WSJ News Exclusive | China Releases Two U.S. Citizens Blocked From Leaving Since 2018

wsj news exclusive china releases two u s citizens blocked from leaving since 2018
wsj news exclusive china releases two u s citizens blocked from leaving since 2018

China has let go two Americans who have been banned from leaving the country since 2018 and allowed them to return to the U.S. following a Justice Department deal with a Chinese technology-company executive, according to people familiar with the situation.

The exit from China of Victor Liu and Cynthia Liu over the weekend coincided with the U.S. deal last week that freed Huawei Technologies Co. Chief Financial Officer Meng Wanzhou and the almost simultaneous departure from China of Canadian prisoners.

A State Department official confirmed that the Massachusetts siblings, both in their 20s, returned to the U.S. on Sunday after more than three years of being subject to a vague “exit ban” from China. The pair had faced no allegations of wrongdoing in the country and were free to move around China, just not leave it.

The official said that the U.S. welcomes their return, that consular officials in Shanghai handled the matter and that the U.S. opposes the use of coercive exit bans. The official said the U.S. would continue to advocate on behalf of all American citizens in China subject to such bans and arbitrary detentions.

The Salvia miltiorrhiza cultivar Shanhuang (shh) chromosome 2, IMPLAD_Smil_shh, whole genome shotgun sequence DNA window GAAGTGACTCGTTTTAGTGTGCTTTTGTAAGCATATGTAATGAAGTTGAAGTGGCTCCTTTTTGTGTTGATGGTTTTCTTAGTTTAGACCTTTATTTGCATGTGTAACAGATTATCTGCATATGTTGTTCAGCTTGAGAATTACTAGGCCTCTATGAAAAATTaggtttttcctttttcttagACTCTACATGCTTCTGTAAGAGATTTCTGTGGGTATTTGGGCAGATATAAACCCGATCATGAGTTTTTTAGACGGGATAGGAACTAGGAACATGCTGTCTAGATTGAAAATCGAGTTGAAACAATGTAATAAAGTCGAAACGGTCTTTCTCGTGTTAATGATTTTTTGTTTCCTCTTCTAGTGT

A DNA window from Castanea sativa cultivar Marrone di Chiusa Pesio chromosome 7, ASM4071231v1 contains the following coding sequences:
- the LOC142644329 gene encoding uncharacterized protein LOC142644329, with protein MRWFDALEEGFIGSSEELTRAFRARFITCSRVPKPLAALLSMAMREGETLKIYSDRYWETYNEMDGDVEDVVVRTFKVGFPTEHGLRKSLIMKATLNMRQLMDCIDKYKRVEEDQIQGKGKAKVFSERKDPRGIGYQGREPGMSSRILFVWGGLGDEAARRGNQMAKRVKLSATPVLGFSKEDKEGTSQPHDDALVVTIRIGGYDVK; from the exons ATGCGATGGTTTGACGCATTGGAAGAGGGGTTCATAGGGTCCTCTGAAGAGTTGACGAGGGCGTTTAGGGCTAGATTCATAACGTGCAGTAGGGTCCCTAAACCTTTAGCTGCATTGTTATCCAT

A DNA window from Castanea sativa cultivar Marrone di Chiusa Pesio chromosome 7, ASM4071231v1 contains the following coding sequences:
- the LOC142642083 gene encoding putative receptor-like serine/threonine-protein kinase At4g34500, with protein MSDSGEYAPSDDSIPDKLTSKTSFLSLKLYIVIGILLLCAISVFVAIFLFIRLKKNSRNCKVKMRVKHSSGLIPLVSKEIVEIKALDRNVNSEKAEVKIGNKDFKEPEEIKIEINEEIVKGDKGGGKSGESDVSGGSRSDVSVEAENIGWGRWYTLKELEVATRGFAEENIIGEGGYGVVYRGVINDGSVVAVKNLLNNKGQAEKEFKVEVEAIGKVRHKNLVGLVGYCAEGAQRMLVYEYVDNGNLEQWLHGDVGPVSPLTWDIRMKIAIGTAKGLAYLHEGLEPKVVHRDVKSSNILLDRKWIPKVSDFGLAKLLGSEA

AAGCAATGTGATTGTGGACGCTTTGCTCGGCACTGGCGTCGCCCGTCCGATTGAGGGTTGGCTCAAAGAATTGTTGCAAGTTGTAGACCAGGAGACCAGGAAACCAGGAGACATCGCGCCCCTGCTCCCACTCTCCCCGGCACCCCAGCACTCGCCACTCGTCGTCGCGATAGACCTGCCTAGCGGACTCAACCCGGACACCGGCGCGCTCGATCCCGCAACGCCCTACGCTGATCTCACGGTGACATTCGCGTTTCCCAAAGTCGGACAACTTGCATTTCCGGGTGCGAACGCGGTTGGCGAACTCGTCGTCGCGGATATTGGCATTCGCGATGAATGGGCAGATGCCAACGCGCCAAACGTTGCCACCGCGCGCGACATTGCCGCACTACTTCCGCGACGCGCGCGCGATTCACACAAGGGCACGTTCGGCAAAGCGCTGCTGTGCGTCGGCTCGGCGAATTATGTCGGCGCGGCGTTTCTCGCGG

Their surprise release followed Ms. Meng’s agreement Friday to accept some allegations of wrongdoing leveled by the Justice Department. That ended a U.S. request of Canada—where Ms. Meng had been detained in late 2018—for her extradition on U.S. charges relating to Huawei’s business. At almost the same time that Ms. Meng left Canada for China, two Canadians jailed in China flew back home.

The Liu siblings, who couldn’t be reached through their lawyers, had become a prominent example of China’s use of extralegal exit bans that Western diplomats say have grown more common under President Xi Jinping’s rule. U.S. officials raised the case when meeting with their Chinese counterparts, according to a person familiar with the matter.

As part of its travel advisory for China, the U.S. State Department warns that exit bans on foreign nationals exemplify arbitrary enforcement of laws in that country. It says that exit bans often aren’t known to exist until a person attempts to leave and that they have been used to compel targets to cooperate with Chinese law enforcement or to pressure family members to return to China.

U.S. officials said the Justice Department’s decision to resolve the case against Ms. Meng was separate from negotiations over detained Westerners.

“The Justice Department reached the decision to offer a deferred prosecution agreement with Ms. Meng independently, based on the facts and the law, and an assessment of litigation risk,” department spokesman Anthony Coley said.

Meng Wanzhou, Huawei’s chief financial officer, was allowed to leave Canada nearly three years after being detained there on behalf of the U.S. Before boarding a flight to​ China​, she ​talked about how​ her life had been turned upside down. Photo: Don Mackinnon/AFP/Getty Images